How did Major League Baseball become a legal monopoly? : The Indicator from Planet Money Since last week, the MLB has been in a lockout due to ongoing labor negotiations between players and owners. Today on the show, how a 100-year-old court case gave the MLB an 'antitrust exemption' and how that set the stage for the labor unrest we see today.

Baseball's major league monopolies

Baseball's major league monopolies

  • Download
  • <iframe src="" width="100%" height="290" frameborder="0" scrolling="no" title="NPR embedded audio player">
  • Transcript
William Davis/Getty Images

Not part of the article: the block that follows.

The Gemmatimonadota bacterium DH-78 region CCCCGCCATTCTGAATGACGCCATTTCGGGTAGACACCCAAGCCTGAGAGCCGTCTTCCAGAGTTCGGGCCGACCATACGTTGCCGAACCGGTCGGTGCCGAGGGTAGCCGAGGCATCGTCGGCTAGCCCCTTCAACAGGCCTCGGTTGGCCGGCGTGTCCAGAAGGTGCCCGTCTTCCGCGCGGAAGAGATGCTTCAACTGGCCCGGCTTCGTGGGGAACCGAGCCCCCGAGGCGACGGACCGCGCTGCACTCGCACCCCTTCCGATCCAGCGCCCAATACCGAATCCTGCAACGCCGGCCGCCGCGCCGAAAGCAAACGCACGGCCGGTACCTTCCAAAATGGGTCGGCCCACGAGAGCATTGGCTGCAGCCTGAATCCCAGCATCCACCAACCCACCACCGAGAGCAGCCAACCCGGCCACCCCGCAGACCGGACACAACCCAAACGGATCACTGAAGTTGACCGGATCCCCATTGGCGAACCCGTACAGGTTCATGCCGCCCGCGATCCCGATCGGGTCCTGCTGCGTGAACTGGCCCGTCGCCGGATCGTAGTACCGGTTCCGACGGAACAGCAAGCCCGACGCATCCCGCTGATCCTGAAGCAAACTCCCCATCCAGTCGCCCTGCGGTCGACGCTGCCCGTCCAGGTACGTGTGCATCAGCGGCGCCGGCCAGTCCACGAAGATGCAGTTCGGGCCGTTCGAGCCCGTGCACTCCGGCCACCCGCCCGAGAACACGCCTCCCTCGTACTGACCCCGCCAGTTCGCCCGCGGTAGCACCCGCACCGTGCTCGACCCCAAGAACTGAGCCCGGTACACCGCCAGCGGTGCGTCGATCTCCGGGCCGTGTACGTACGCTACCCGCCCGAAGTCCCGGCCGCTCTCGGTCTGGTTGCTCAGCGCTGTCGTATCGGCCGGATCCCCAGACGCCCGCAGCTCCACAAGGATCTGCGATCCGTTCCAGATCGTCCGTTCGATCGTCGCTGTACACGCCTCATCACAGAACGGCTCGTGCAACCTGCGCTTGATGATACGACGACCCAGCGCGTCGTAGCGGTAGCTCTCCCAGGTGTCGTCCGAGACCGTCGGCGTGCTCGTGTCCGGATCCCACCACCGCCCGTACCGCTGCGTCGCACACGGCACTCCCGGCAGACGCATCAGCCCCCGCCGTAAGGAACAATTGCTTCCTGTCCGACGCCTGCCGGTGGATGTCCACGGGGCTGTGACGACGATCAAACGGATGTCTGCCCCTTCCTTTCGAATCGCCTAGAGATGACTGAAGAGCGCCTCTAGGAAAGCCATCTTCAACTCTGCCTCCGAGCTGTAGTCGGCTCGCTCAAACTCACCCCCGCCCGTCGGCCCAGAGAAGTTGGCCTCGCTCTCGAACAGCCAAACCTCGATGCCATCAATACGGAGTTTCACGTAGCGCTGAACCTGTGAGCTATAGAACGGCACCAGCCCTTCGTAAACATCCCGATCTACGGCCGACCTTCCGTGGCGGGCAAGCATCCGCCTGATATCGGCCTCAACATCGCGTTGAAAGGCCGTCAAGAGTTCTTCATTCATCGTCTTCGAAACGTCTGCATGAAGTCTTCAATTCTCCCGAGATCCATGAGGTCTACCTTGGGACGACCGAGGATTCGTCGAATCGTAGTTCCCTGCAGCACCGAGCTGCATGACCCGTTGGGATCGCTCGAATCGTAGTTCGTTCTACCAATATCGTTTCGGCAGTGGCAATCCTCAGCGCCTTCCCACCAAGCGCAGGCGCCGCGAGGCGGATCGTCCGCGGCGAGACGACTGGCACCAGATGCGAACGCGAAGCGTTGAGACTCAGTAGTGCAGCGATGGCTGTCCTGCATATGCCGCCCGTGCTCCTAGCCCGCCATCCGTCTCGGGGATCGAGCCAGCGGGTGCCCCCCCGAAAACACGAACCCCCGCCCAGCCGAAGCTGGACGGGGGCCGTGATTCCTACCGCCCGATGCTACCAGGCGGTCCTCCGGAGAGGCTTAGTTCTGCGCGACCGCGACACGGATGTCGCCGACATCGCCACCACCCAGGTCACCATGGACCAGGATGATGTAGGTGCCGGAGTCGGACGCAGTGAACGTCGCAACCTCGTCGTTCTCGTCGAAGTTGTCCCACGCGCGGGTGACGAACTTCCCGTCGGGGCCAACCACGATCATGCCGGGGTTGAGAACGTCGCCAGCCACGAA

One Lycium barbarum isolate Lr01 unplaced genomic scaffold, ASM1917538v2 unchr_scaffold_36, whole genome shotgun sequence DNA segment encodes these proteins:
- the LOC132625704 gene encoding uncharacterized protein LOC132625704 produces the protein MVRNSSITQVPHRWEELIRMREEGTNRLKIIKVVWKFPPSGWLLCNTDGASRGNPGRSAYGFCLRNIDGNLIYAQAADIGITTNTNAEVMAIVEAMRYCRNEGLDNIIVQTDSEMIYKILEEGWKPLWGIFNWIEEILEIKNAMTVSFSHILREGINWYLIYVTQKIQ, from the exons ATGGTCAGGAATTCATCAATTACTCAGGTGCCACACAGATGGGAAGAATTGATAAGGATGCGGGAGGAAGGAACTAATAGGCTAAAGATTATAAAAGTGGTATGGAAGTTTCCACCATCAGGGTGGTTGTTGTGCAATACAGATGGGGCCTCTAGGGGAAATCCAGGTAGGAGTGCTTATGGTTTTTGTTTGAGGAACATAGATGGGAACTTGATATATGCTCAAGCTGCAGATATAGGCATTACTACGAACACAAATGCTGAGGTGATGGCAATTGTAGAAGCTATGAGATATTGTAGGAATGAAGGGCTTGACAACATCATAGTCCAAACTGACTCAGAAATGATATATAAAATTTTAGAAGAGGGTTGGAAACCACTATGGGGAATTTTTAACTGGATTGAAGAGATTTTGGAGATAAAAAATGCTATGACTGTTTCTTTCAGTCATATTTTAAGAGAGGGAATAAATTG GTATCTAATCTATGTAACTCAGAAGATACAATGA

circa 1925: Tiny Osborne of the Brooklyn Dodgers demonstrates his unique ability to hold five baseballs in one hand. (Photo by William Davis/General Photographic Agency/Getty Images)
William Davis/Getty Images

We're in the last inning of 2021, and things aren't looking so great for Major League Baseball (MLB).

Last week, the MLB implemented its first lockout since 1990 to turn up the heat in negotiations with the players' union. In other words, America's pastime has been shut down until further notice.

But, how did it get this way? Today on the show: a dual of two Major League monopolies. We go back a hundred years to see how the MLB got an 'antitrust exemption,' and how it set the field for baseball's current labor unrest.

Music by Drop Electric. Find us: Twitter / Facebook / Newsletter.

Subscribe to our show on Apple Podcasts, Spotify, PocketCasts and NPR One.